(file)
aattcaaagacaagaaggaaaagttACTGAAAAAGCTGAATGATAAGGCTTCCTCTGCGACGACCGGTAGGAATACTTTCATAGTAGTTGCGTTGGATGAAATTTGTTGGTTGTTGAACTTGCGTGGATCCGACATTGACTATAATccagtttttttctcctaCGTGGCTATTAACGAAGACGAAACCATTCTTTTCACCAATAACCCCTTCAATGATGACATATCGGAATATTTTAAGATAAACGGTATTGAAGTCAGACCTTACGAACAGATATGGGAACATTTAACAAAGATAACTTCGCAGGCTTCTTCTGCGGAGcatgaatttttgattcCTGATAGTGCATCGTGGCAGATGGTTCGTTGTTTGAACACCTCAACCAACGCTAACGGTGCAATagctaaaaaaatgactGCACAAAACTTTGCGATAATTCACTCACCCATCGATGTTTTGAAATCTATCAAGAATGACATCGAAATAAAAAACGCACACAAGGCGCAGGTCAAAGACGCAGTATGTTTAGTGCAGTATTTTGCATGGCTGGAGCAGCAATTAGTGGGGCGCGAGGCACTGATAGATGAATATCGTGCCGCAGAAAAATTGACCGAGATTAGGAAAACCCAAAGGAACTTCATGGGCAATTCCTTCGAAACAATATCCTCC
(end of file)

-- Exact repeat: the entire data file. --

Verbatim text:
aattcaaagacaagaaggaaaagttACTGAAAAAGCTGAATGATAAGGCTTCCTCTGCGACGACCGGTAGGAATACTTTCATAGTAGTTGCGTTGGATGAAATTTGTTGGTTGTTGAACTTGCGTGGATCCGACATTGACTATAATccagtttttttctcctaCGTGGCTATTAACGAAGACGAAACCATTCTTTTCACCAATAACCCCTTCAATGATGACATATCGGAATATTTTAAGATAAACGGTATTGAAGTCAGACCTTACGAACAGATATGGGAACATTTAACAAAGATAACTTCGCAGGCTTCTTCTGCGGAGcatgaatttttgattcCTGATAGTGCATCGTGGCAGATGGTTCGTTGTTTGAACACCTCAACCAACGCTAACGGTGCAATagctaaaaaaatgactGCACAAAACTTTGCGATAATTCACTCACCCATCGATGTTTTGAAATCTATCAAGAATGACATCGAAATAAAAAACGCACACAAGGCGCAGGTCAAAGACGCAGTATGTTTAGTGCAGTATTTTGCATGGCTGGAGCAGCAATTAGTGGGGCGCGAGGCACTGATAGATGAATATCGTGCCGCAGAAAAATTGACCGAGATTAGGAAAACCCAAAGGAACTTCATGGGCAATTCCTTCGAAACAATATCCTCC